First of all, huge congratulations to George Brown (@GBinNZ) for winning Farm apprentice! Though I’m sure everyone is as gutted as I am for not winning it is a consolation to know that the winner is totally deserved. I feel tempted to join him in New Zealand, living the dream with his dairy. Though, naturally I am a bit disappointed at not winning, I feel the experience overall was infinitely beneficial and I am proud to have been involved. I feel the initiative has set the bar at a high standard and I hope it will continue. The more coverage agriculture receives will ultimately further highlight the everyday difficulties inflicted on Farmers, and hopefully help to make the job a little easier.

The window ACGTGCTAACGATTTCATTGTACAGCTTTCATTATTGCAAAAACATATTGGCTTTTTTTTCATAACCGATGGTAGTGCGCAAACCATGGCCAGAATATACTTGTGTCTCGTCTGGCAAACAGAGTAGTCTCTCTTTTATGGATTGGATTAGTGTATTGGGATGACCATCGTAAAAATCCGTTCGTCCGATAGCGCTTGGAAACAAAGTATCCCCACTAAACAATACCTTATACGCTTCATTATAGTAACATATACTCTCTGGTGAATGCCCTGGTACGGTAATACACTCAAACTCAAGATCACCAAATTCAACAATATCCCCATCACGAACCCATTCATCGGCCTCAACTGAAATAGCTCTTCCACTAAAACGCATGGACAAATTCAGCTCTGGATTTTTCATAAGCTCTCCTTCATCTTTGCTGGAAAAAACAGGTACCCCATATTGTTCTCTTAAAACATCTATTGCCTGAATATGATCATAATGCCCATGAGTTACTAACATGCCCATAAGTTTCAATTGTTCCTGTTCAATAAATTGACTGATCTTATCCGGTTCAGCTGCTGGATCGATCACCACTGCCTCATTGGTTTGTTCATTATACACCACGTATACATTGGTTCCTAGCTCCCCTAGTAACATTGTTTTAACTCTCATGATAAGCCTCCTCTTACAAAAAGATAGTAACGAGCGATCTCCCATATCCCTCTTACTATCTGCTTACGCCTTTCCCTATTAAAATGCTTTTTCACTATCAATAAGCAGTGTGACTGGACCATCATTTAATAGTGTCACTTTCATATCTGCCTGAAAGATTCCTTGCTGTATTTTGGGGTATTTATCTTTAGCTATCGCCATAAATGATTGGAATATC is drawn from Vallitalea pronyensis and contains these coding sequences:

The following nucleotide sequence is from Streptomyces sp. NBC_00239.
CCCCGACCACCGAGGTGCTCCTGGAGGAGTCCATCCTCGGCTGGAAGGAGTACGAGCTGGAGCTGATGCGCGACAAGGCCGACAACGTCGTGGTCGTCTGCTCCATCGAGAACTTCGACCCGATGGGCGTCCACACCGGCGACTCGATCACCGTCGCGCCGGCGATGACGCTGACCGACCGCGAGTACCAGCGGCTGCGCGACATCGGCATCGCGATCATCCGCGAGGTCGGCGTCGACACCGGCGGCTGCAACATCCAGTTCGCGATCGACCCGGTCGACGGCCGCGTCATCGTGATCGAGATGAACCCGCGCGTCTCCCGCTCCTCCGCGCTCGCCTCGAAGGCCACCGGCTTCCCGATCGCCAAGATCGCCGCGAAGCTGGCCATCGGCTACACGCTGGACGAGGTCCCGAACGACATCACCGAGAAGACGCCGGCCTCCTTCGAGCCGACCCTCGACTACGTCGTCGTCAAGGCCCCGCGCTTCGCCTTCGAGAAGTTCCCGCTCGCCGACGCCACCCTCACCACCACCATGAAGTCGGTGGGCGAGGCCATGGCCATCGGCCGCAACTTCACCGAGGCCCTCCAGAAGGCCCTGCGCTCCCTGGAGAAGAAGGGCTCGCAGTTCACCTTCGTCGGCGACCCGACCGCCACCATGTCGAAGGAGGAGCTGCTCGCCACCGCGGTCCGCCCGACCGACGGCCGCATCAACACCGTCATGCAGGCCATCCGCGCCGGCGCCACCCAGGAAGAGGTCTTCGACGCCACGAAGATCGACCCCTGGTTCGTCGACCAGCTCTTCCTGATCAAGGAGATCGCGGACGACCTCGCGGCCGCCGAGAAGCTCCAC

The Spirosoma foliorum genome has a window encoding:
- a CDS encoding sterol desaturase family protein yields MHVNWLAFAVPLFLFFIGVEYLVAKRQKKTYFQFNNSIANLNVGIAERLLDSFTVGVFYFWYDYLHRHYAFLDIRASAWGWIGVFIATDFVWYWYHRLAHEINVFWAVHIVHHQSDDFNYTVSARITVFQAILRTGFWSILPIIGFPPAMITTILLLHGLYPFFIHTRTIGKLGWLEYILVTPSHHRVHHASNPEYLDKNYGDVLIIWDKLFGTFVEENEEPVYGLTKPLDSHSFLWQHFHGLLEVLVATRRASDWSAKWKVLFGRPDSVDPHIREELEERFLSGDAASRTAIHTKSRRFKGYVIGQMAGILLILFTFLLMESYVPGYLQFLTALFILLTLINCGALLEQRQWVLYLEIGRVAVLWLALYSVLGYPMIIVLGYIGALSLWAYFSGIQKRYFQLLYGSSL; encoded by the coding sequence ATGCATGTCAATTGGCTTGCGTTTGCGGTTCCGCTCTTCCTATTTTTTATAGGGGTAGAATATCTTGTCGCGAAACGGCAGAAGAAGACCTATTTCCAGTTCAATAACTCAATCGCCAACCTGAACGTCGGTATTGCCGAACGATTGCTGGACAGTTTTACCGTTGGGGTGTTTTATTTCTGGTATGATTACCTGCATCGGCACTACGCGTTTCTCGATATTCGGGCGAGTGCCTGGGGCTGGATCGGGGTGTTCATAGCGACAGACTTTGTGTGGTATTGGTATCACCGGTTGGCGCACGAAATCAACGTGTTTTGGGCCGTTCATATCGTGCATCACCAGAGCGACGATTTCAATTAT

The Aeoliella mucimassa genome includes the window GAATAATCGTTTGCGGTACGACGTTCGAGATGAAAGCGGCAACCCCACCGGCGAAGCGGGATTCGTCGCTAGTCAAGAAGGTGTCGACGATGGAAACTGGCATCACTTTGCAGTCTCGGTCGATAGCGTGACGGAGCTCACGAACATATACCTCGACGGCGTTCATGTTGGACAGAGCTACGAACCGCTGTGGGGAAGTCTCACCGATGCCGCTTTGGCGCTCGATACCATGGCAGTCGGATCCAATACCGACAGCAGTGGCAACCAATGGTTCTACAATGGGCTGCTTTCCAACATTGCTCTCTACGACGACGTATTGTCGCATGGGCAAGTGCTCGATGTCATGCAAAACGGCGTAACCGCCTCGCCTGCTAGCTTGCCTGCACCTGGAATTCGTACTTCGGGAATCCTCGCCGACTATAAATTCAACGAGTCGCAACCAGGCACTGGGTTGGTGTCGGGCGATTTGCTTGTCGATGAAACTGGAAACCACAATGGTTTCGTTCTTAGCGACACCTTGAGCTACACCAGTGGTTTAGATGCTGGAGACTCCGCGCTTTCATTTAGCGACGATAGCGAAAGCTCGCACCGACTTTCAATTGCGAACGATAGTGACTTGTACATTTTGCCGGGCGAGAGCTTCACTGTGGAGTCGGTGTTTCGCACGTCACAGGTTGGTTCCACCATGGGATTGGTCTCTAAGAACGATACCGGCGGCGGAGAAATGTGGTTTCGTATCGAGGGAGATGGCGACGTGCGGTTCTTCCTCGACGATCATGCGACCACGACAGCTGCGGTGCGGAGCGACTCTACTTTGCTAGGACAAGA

My attention must now turn back to completing my degree. In 5 months I will graduate and then I’ll be able to fully immerse myself in Farming. I still assert the fact that this cannot come soon enough. Thanks to my friend Verity Hyland @verityhyland I have a long list of numbers and email addresses I can spam, requesting work and experience in whatever they can offer me, though I admit I’d prefer sheep and cattle to livery: I just can’t trust a horse. I begin to grow excited for spring and lambing time. I hope I can find somewhere to work during this time as experience is essential, I hope my friends The Flockable Lasses (@FlockableLasses) can find something for me to do in the New Year. I’ve even been reading one of my Christmas presents back to front in order to prepare myself for the spring.